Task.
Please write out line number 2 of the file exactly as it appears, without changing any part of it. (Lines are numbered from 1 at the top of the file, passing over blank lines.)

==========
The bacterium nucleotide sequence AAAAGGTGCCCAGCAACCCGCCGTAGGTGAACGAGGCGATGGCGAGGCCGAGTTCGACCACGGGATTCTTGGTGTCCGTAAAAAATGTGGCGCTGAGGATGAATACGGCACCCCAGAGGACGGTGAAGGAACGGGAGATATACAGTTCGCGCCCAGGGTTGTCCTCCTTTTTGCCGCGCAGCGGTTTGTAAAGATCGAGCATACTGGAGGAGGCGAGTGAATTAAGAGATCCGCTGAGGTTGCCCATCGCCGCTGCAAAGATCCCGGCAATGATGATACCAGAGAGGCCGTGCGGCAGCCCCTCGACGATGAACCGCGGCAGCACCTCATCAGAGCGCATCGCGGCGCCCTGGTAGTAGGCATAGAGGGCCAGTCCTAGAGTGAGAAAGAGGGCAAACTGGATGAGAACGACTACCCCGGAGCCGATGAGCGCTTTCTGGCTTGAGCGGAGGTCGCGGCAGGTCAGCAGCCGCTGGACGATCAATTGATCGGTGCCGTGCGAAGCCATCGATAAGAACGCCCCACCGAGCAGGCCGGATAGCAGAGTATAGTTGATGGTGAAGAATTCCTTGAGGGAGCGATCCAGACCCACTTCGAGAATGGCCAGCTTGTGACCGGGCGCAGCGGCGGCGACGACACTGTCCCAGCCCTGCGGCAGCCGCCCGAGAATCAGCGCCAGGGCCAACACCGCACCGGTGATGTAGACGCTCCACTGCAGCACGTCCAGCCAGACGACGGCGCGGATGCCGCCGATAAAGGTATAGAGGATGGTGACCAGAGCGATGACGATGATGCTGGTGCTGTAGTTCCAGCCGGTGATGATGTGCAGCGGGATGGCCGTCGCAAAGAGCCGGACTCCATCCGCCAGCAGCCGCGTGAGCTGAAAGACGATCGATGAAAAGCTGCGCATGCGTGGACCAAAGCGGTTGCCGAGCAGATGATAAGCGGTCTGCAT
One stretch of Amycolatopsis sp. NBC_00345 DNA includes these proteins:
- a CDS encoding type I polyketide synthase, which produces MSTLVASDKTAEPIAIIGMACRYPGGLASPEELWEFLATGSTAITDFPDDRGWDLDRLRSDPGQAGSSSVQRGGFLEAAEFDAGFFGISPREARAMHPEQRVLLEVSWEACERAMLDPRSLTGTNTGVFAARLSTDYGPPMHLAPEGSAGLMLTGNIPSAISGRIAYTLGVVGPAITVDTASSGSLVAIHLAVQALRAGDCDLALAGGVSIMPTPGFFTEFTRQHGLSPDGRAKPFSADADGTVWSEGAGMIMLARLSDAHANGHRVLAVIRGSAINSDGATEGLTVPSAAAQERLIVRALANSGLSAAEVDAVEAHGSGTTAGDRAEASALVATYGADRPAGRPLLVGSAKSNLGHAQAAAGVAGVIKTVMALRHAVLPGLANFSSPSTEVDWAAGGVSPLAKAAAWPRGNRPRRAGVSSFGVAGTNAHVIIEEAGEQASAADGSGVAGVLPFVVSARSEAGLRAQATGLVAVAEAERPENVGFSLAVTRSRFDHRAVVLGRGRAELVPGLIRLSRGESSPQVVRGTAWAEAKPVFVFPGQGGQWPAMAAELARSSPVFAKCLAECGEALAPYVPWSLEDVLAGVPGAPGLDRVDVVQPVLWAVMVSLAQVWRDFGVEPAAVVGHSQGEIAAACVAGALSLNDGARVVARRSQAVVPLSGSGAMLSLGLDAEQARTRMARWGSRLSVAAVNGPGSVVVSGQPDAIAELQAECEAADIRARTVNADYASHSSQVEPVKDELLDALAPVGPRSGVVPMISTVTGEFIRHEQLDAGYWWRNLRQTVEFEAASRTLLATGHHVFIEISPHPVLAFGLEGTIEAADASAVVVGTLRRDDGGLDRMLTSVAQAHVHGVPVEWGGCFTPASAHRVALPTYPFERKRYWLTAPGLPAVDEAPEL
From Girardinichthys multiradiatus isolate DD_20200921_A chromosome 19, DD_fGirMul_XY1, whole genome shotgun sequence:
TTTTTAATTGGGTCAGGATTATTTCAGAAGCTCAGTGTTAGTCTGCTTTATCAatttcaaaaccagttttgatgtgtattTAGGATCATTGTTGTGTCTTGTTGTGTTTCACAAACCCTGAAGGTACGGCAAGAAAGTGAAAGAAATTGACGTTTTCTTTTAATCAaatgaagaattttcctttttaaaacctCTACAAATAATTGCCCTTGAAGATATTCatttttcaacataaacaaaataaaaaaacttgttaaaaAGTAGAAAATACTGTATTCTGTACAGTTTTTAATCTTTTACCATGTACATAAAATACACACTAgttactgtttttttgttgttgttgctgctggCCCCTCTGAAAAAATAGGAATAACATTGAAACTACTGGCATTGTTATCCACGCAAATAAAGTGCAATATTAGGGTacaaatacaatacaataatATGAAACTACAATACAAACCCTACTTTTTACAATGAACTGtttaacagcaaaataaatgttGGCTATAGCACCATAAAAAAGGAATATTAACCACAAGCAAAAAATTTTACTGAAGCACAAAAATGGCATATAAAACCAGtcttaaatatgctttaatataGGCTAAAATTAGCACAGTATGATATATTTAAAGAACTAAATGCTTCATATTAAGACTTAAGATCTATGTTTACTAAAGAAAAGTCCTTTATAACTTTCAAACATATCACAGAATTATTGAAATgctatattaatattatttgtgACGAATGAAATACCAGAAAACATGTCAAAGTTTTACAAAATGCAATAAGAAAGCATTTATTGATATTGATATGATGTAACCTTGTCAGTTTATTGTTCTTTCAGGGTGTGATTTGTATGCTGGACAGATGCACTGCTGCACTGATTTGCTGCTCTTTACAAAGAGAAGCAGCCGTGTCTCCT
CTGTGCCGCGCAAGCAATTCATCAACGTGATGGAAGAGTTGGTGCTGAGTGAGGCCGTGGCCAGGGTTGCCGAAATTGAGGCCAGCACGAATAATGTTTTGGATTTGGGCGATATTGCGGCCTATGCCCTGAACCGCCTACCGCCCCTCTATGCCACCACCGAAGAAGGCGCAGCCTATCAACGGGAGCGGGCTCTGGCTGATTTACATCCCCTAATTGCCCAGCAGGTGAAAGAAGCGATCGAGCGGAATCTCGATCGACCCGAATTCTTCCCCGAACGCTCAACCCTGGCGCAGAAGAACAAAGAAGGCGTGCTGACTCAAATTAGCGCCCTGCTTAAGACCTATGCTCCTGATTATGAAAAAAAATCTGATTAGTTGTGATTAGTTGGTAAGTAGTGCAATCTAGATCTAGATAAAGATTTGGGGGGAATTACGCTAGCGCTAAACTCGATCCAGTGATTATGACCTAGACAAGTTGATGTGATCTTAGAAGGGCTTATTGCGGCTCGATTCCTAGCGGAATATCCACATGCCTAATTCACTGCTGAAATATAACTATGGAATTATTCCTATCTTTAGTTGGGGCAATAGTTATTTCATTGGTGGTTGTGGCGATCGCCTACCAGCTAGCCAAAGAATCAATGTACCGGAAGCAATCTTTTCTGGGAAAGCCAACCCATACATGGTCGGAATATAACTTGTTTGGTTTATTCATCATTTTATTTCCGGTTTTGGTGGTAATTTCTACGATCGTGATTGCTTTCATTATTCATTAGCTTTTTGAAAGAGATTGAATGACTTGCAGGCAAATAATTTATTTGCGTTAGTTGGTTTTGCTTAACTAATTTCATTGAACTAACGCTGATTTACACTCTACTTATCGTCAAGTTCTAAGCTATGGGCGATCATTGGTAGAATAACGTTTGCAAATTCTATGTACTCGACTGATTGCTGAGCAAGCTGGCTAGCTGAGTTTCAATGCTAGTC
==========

One stretch of Amycolatopsis sp. NBC_00345 DNA includes these proteins: